Inside Tresor I head straight for the bar next to the ground floor disco. The noise is boneshaking, the music apparently pure beats, with just the occasional sampled voice thrown into the mix. The mood though is friendly, and less overbearingly fashionable than it is in London. But then it dawns on me that what I am listening to - deafening though it may be - is not techno but house music, relatively commercial fare. There's nothing for it: for the full techno experience I'm going to have to head down to the basement.
The basement is reached by a low-lit staircase that takes me down into what were once the bank vaults. The stairs bring me out into a fluorescent corridor that eventually brings me out into a bar. The noise, by now, has reached a point at which, if you were try it at home, your neighbours would not be calling the police but a structural engineer to help hold their house up.
When you enter the main room, the music is pure rhythm, with not a scrap of melody in evidence. The room is completely dark, apart from a strobe that flashes unsually slowly. This effectively puts a delay on my vision and means that the first thing I do is to bump into somebody. And if that isn't disorientating enough the room is gradually filing up with the acrid fumes of dry ice. Fair enough, I think, I know when I'm beaten.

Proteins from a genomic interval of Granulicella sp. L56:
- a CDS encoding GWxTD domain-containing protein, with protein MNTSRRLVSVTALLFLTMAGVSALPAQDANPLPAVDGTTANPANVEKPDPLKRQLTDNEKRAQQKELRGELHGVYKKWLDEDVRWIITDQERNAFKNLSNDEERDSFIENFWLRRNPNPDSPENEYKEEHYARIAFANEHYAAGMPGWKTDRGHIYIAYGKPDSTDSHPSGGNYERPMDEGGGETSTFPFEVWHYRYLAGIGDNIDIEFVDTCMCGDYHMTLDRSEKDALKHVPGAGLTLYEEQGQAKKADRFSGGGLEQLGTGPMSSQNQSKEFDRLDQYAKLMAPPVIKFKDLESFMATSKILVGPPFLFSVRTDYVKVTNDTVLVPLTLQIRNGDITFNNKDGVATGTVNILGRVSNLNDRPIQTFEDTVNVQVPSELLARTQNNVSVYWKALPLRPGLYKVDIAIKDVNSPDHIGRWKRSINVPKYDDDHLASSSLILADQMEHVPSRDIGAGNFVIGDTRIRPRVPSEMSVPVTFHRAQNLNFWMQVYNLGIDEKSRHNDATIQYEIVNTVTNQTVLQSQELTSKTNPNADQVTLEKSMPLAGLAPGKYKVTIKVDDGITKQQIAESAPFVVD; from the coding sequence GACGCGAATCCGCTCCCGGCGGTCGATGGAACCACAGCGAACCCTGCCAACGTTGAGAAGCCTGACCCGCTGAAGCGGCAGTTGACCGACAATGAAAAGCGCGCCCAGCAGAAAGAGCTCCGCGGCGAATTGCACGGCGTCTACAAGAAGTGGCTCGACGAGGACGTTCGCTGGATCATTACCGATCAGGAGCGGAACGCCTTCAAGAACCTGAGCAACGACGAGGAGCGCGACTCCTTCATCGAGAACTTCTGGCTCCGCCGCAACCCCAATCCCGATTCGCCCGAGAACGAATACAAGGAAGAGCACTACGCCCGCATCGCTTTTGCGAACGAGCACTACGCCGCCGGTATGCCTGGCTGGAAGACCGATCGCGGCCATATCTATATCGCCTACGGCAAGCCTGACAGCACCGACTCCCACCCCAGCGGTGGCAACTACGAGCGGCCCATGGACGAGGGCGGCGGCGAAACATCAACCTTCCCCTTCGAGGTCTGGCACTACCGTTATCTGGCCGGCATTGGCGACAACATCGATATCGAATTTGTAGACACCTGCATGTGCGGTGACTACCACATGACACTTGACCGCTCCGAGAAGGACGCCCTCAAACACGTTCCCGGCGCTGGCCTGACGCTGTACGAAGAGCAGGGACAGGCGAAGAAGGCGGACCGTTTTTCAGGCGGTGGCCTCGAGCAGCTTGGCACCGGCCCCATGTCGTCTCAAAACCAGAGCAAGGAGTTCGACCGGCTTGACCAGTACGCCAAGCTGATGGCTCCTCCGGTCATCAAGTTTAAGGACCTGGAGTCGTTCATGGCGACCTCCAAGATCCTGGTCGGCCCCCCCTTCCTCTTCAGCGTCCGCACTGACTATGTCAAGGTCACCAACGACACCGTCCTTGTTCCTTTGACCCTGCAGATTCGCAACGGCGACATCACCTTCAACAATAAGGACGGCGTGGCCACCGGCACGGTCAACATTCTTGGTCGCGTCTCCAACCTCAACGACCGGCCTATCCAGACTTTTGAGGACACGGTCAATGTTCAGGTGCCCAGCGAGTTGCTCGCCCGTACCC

Back upstairs the house tunes suddenly sound positively melodic and I find myself amid a crowd of dancers. Not that they're dancing in any conventional way - the thing to do, it seems, is just to let the titanic volume sway you back and forth like a reed. After a while of this, I decide to explore a little more and eventually come out into a garden strewn with exchausted techno-heads. Turn to look around and the lights of the building sites are everywhere - for just up the road is Potsdamer Platz, where the corporate might of Sony is spearheading an epic work of construction, so that in five years' time the centre of the city will again be changed beyond recognition.
Next morning, it being a Sunday and me being moderately hung over, it's time for some culture. First stop is Anhalter Bahnhof, once the main railway station, now reduced to a fragment of wall. Wartime damage? Nope, it was blown up in 1952 because someone wanted to buy the bricks, a reminder of the desperate state the city was in after the war.